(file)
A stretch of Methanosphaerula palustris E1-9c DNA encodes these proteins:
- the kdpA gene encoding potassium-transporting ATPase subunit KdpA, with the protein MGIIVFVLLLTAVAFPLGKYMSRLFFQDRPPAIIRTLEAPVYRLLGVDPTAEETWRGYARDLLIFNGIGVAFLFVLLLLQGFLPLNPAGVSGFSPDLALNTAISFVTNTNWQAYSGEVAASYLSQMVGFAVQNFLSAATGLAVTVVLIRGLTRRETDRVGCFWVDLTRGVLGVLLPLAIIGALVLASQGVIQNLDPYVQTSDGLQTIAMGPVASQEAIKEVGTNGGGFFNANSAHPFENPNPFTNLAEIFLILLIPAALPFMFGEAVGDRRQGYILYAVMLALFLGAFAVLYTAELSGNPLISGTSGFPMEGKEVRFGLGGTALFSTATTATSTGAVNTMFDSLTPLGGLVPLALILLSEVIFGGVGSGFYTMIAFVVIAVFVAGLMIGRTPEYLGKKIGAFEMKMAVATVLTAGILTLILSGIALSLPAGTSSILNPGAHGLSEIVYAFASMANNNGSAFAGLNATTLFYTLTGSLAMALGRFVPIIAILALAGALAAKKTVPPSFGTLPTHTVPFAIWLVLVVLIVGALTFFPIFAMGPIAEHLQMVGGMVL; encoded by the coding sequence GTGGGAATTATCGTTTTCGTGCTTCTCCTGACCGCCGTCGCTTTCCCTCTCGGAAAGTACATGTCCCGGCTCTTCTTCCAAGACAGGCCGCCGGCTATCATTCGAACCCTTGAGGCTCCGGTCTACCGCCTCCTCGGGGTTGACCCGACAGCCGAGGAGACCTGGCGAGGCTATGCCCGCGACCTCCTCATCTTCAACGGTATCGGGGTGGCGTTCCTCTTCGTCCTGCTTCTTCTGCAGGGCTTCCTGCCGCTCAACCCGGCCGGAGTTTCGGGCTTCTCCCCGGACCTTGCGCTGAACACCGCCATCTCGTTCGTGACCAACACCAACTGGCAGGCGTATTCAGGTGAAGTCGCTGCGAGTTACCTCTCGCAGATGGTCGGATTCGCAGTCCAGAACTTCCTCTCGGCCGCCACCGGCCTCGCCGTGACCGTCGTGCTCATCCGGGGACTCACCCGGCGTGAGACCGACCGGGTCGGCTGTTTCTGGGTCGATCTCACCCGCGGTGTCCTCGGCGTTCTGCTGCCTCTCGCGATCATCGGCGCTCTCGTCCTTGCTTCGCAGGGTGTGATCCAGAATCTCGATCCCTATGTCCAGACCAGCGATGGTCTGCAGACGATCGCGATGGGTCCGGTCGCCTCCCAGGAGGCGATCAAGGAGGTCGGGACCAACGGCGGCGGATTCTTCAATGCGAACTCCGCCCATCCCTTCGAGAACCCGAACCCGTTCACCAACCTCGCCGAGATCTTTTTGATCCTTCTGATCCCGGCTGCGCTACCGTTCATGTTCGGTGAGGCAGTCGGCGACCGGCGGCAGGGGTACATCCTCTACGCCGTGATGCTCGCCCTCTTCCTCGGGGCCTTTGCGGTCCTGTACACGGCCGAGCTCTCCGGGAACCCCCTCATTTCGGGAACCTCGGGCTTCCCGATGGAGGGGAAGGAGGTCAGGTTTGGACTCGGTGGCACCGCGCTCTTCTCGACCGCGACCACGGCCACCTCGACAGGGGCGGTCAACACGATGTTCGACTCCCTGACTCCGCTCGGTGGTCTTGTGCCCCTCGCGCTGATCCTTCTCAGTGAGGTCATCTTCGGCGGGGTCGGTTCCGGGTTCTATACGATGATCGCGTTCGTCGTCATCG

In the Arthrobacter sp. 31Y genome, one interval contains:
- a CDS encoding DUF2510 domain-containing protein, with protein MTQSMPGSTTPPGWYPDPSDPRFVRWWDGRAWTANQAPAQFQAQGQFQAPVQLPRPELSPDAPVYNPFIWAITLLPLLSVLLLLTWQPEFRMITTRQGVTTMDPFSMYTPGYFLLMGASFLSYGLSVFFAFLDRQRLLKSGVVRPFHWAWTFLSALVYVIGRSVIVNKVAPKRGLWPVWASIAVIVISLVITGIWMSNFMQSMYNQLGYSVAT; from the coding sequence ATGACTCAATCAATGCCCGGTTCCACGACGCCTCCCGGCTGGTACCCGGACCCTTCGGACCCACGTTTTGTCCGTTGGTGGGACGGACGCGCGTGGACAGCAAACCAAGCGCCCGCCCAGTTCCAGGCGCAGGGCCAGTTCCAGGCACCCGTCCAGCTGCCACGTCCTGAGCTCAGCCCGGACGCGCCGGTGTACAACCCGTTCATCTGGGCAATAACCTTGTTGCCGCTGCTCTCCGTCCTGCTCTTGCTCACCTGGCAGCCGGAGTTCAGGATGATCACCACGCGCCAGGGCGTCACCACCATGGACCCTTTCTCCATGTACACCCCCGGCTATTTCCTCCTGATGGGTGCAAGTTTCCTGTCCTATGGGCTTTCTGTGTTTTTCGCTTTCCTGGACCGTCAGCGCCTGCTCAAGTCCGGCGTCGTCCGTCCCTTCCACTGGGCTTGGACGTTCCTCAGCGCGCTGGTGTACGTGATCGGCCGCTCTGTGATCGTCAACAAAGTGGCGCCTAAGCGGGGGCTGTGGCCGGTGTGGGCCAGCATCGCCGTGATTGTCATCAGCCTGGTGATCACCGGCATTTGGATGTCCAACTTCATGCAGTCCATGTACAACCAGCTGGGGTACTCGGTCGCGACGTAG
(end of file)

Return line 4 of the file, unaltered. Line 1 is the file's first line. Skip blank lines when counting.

- a CDS encoding DUF2510 domain-containing protein, with protein MTQSMPGSTTPPGWYPDPSDPRFVRWWDGRAWTANQAPAQFQAQGQFQAPVQLPRPELSPDAPVYNPFIWAITLLPLLSVLLLLTWQPEFRMITTRQGVTTMDPFSMYTPGYFLLMGASFLSYGLSVFFAFLDRQRLLKSGVVRPFHWAWTFLSALVYVIGRSVIVNKVAPKRGLWPVWASIAVIVISLVITGIWMSNFMQSMYNQLGYSVAT; from the coding sequence ATGACTCAATCAATGCCCGGTTCCACGACGCCTCCCGGCTGGTACCCGGACCCTTCGGACCCACGTTTTGTCCGTTGGTGGGACGGACGCGCGTGGACAGCAAACCAAGCGCCCGCCCAGTTCCAGGCGCAGGGCCAGTTCCAGGCACCCGTCCAGCTGCCACGTCCTGAGCTCAGCCCGGACGCGCCGGTGTACAACCCGTTCATCTGGGCAATAACCTTGTTGCCGCTGCTCTCCGTCCTGCTCTTGCTCACCTGGCAGCCGGAGTTCAGGATGATCACCACGCGCCAGGGCGTCACCACCATGGACCCTTTCTCCATGTACACCCCCGGCTATTTCCTCCTGATGGGTGCAAGTTTCCTGTCCTATGGGCTTTCTGTGTTTTTCGCTTTCCTGGACCGTCAGCGCCTGCTCAAGTCCGGCGTCGTCCGTCCCTTCCACTGGGCTTGGACGTTCCTCAGCGCGCTGGTGTACGTGATCGGCCGCTCTGTGATCGTCAACAAAGTGGCGCCTAAGCGGGGGCTGTGGCCGGTGTGGGCCAGCATCGCCGTGATTGTCATCAGCCTGGTGATCACCGGCATTTGGATGTCCAACTTCATGCAGTCCATGTACAACCAGCTGGGGTACTCGGTCGCGACGTAG